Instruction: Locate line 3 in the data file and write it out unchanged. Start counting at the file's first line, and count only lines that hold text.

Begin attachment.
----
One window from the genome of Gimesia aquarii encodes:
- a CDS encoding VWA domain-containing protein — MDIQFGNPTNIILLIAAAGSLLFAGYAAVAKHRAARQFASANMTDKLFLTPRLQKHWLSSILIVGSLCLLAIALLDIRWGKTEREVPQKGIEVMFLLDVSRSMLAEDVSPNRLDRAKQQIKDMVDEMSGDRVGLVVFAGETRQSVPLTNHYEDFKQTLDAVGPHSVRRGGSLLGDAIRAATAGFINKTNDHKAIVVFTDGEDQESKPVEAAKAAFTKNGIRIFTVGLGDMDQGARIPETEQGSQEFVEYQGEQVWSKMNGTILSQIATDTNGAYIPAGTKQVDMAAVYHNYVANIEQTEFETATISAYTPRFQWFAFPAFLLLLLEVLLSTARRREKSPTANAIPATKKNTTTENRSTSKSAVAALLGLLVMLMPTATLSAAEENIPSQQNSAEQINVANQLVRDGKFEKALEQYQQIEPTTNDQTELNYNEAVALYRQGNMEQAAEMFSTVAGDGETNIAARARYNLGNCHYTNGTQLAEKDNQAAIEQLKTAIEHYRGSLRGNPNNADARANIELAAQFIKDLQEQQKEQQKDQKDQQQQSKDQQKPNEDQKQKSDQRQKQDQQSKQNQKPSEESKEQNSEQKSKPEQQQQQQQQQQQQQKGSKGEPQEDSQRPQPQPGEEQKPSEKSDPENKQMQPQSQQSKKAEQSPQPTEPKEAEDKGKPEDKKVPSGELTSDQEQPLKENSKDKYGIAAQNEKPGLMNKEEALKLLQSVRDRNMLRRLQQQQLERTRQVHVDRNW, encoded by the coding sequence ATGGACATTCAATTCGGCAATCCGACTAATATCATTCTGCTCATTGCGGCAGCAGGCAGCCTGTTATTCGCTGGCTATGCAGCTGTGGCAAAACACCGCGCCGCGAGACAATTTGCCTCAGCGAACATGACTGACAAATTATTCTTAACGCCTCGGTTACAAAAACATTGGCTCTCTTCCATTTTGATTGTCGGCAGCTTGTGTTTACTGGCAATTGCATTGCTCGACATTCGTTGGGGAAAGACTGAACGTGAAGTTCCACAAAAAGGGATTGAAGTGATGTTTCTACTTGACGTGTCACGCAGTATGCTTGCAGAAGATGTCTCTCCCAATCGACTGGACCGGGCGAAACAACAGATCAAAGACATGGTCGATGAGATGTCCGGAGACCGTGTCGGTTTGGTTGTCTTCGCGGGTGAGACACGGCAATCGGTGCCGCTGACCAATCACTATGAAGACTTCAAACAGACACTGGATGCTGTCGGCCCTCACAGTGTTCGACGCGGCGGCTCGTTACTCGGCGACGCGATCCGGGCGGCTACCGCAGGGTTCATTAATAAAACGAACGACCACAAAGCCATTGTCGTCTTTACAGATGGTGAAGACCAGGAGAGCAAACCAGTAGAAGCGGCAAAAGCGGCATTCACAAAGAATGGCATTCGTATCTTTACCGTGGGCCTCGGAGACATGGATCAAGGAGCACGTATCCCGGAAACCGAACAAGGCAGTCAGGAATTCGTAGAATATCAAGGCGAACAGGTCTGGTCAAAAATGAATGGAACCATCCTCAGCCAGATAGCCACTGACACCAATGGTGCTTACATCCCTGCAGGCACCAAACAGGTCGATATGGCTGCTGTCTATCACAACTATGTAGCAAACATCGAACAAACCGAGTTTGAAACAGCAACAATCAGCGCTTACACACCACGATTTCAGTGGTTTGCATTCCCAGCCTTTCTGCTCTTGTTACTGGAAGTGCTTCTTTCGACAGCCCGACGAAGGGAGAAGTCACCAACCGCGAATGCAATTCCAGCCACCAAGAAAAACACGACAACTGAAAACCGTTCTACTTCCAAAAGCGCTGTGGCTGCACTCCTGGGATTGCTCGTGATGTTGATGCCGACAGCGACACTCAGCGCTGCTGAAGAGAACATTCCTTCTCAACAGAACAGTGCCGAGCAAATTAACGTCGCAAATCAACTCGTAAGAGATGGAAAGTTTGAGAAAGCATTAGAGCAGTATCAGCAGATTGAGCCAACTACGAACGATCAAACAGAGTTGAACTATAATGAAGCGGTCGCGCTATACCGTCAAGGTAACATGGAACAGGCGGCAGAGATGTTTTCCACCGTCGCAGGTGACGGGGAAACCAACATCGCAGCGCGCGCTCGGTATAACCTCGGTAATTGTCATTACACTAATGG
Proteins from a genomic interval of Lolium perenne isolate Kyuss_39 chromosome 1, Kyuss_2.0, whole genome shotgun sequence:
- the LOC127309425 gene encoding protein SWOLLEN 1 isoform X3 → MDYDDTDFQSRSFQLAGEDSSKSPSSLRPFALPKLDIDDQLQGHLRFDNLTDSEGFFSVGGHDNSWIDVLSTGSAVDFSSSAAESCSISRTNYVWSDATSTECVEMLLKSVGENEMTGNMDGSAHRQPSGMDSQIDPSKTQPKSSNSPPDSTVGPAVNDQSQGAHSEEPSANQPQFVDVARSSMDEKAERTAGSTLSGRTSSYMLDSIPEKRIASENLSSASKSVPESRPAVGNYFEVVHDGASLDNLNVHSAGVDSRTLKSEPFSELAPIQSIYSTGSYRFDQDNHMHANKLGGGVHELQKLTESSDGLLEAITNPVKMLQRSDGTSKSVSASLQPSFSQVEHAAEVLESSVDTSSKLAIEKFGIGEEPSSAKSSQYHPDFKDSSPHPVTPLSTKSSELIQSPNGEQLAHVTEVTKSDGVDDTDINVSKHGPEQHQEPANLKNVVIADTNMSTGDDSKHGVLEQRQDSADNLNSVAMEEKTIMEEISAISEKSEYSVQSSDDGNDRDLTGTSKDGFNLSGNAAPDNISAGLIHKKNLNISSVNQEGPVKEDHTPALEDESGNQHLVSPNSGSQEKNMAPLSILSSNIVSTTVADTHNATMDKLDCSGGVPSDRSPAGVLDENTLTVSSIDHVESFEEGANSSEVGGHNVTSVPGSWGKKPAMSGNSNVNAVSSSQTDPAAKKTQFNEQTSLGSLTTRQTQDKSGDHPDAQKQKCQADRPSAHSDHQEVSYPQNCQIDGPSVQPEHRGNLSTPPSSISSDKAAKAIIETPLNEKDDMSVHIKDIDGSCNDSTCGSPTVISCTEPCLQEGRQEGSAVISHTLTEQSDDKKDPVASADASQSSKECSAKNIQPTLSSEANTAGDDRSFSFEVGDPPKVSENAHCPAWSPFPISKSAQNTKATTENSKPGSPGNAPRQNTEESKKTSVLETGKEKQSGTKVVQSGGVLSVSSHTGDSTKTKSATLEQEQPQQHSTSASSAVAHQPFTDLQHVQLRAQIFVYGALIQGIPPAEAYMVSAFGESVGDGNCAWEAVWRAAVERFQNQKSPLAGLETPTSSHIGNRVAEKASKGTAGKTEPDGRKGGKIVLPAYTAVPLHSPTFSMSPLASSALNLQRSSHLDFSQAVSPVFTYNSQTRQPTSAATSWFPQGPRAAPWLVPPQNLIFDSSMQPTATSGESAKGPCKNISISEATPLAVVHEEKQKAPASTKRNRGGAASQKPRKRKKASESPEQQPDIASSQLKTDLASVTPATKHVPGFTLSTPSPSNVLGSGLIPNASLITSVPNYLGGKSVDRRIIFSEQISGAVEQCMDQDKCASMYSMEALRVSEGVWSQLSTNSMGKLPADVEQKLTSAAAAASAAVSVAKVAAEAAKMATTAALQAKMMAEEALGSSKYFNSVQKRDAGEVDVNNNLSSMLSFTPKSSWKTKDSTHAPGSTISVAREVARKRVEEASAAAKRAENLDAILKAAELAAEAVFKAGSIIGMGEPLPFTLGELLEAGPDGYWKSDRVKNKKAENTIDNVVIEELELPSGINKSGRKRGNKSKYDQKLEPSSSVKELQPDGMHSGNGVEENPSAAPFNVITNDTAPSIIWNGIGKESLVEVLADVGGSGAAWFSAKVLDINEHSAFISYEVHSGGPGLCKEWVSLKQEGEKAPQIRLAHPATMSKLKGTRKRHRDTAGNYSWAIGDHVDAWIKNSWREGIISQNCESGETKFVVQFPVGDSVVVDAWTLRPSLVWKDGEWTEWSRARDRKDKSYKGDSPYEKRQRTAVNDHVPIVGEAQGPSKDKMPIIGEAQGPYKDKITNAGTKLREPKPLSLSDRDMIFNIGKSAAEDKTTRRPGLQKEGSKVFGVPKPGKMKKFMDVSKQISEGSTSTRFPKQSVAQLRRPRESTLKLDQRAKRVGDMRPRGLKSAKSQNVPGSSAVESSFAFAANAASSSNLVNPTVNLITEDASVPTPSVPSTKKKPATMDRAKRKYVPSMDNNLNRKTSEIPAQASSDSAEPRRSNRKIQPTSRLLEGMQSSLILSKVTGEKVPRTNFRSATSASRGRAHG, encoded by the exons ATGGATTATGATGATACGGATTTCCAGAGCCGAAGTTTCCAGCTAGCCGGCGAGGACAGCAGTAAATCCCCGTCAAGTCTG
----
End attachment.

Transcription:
Proteins from a genomic interval of Lolium perenne isolate Kyuss_39 chromosome 1, Kyuss_2.0, whole genome shotgun sequence: